So goes the cry from coast to coast as millions of college kids return to campus for orientation, summer classes and of course, bocce ball tailgates. With mom and dad (or other parental guardian/authority figure) in the dust, whatever will little Billy Joe Patty Mac do to occupy his/her/their day?
The freedom that comes with being a college kid is a complicated bag of cats. On one hand, you have the academic freedom to decide what you will study with unlimited access to a plethora of scholarly articles and books throughout our library. You also have the economic freedom (sort of) which comes from being able to spend your well-earned allowance money on whatever you see fit — like lawn chairs, a Steam subscription or boxes of Kraft Macaroni and Cheese, but therein lies the rub, for what snacks may come when we have shuffled off from mom and dad’s house must give us pause.
If you’re not careful, the freshmen 15 can sprout into the sophomore 7 or even the dreaded junior jiggle. When you’re given almost unlimited amounts of food every day in the dining halls, it can be hard to hear, much less heed, that little voice that whispers oh-so-softly, “Maybe three scoops of ice cream is enough. Maybe I should try a nice salad instead of this pepperoni pizza meatball sub I’ve concocted.”
Eating healthy on campus is difficult but possible. The most important thing you can remember is not to try and go it alone. Having an accountability partner is essential to keeping our appetites in check. After all, another person’s voice is much louder than the voices in our heads.
That is not to say you must abide by a strict no-carb, all veggie, tofu-smoothie diet. After all, where’s the spice of life without, well, spice, and eating grits without cheese or bacon is just silly. Life is all about finding that balance. Living in the moment and practicing that mindfulness we’ve heard so much about through pop culture and Student Nutrition Services. These are just a few of the many clichéd phrases you can use to mollify yourself when you feel the cravings calling.
Beyond gastronomic freedom, there’s the freedom of mobility, of action, which comes from being a college kid. True, you can choose to use that freedom to attend music festivals, head out to the bars and clubs downtown has to offer or spend all night in the library playing Sardines. However, college kids exist in that unique, not-quite-adult space that makes them perfect for volunteer action.
So, we challenge you. Use your freedom like you mean it. Volunteer for a political candidate you support. Find a cause you’re willing to devote some time to and seek out those organizations that align with your values. In the interest of fairness and covering our own behinds, I won’t list any here, but I’m sure you could name a couple.
In any case, freedom always comes tied with responsibility. Those of us on an urban university campus may feel this more acutely than those out in the boonies, hanging at the liberal arts colleges. The sheer amount of diversity in the student body is a perfect breeding ground for political activist groups. Beyond that, we see the social ills discussed about in the ivory tower whenever we walk to class or pass by Auburn Avenue. Plus, there’s just the amount of responsibility that comes with living in an urban environment. You have to keep your wits about you, being aware of your surroundings and making sure you know where you’re going at all times. It can be too easy to fall asleep on MARTA and wind up at Five Points, when you meant to get off at North Avenue. (Not that we’ve ever done that.)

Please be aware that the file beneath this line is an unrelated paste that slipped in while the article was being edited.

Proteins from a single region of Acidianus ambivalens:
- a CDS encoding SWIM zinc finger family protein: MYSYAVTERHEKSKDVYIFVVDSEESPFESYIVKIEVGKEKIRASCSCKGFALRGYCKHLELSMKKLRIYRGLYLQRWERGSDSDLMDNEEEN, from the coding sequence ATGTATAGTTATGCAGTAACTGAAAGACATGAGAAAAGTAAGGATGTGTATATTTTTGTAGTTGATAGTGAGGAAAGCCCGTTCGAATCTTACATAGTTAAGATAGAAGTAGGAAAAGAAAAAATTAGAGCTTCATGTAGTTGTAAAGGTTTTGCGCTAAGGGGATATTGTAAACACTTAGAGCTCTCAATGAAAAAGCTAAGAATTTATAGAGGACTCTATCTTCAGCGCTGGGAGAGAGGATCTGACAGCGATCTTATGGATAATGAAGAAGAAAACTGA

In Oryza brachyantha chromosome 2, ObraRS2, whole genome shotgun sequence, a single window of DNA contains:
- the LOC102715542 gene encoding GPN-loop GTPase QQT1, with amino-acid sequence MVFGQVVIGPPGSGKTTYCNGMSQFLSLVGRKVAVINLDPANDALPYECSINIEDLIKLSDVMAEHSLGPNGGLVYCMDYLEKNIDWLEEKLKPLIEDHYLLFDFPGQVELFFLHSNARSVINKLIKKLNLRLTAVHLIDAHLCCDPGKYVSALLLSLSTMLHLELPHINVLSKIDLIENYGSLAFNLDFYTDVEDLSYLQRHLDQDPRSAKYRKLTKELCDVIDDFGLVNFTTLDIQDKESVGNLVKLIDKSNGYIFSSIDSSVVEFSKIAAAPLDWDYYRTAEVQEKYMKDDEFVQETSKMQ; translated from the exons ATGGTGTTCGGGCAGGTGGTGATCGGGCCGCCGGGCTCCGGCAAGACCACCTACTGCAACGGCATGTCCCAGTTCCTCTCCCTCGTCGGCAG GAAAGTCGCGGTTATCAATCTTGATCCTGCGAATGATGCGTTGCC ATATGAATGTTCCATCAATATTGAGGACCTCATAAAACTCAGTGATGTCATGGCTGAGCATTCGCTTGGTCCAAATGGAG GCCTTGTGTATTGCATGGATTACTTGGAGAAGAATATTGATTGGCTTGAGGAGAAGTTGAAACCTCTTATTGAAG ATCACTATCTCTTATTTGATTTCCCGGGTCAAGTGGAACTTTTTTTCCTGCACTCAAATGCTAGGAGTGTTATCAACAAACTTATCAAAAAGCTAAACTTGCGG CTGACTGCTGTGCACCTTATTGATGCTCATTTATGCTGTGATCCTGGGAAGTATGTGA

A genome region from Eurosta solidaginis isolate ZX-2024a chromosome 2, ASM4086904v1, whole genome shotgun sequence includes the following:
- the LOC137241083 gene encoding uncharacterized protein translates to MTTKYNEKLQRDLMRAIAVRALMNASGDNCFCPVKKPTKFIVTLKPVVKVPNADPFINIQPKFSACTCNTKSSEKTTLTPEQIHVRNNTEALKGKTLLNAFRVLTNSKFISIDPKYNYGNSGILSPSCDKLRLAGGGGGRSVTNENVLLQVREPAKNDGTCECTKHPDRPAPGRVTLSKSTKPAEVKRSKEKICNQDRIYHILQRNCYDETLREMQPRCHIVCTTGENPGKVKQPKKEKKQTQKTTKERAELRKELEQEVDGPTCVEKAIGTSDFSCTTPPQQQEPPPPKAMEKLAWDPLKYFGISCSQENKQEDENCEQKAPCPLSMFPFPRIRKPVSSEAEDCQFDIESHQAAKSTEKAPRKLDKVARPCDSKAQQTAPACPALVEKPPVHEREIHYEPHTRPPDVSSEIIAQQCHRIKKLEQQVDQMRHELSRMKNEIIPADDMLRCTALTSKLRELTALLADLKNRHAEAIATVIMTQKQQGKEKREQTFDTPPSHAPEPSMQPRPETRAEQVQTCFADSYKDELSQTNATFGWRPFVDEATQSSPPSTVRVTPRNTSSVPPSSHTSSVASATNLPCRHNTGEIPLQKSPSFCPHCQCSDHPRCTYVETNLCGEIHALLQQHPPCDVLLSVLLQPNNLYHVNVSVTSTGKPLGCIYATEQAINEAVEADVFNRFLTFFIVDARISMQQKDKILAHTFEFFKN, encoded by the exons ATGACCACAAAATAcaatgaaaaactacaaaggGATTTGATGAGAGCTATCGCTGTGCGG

Of course, sometimes freedom can be a burden, too. The lack of externally-imposed structure can lead to poor eating habits, increased social anxiety and a tendency to list things in threes. Some poor souls, so drunk on freedom, even take to painting themselves in their school’s colors on game day, making a mockery of the proud tradition of wearing suits and evening gowns to sporting events. (Kids still do that, right?)
Now, the great thing about an urban campus is there’s always plenty to do. With no shortage of activities on and off campus, movie nights, concerts and other head-bopping-type thingummies (very technical term there), boredom is just a memory. Look around you. There are bulletin boards plastered in ads for events just aching for your divine presence. And of course, there’s all those ads for sketchy concerts on every telephone pole in the city. Why not check some out?
Compare that to life on a rural campus, with plenty of trees, open spaces and…nothing really of note. No movie theater. No real bookstores. No restaurant bigger than a McDonald’s. Everything closing at 7 p.m. on Friday and reopening on Monday at 9 a.m. Having to make your own fun at 2 in the morning with nothing but a stretch of twine, an inflatable tube and a lake. It’s freedom of a sort, but not quite the same as the pedigree you find in the big city.
In addition to political activism and fun-type entertainment venues, Atlanta has a rich arts scene. Mainly centered around Little 5 Points and Midtown, Atlanta’s hippest neighborhoods are…okay, I’ll admit — I know nothing about Atlanta’s hippest neighborhoods. I live in Roswell, for crying out loud. Canton Street is fun, but you can see it in an hour if you walk fast. The point is, there are lots of opportunities for young up and coming artists. (I even know a couple.) Drop us a comment down below, and I’ll see if I can’t get you some names of some local artists making a go of things in the metro area.
That’s part of what makes Georgia State such a great place to be. No matter your definition of freedom, there are almost unlimited options to express yourself artistically, politically, economically or any other way you can think of. (Just don’t go too crazy on the pizza.)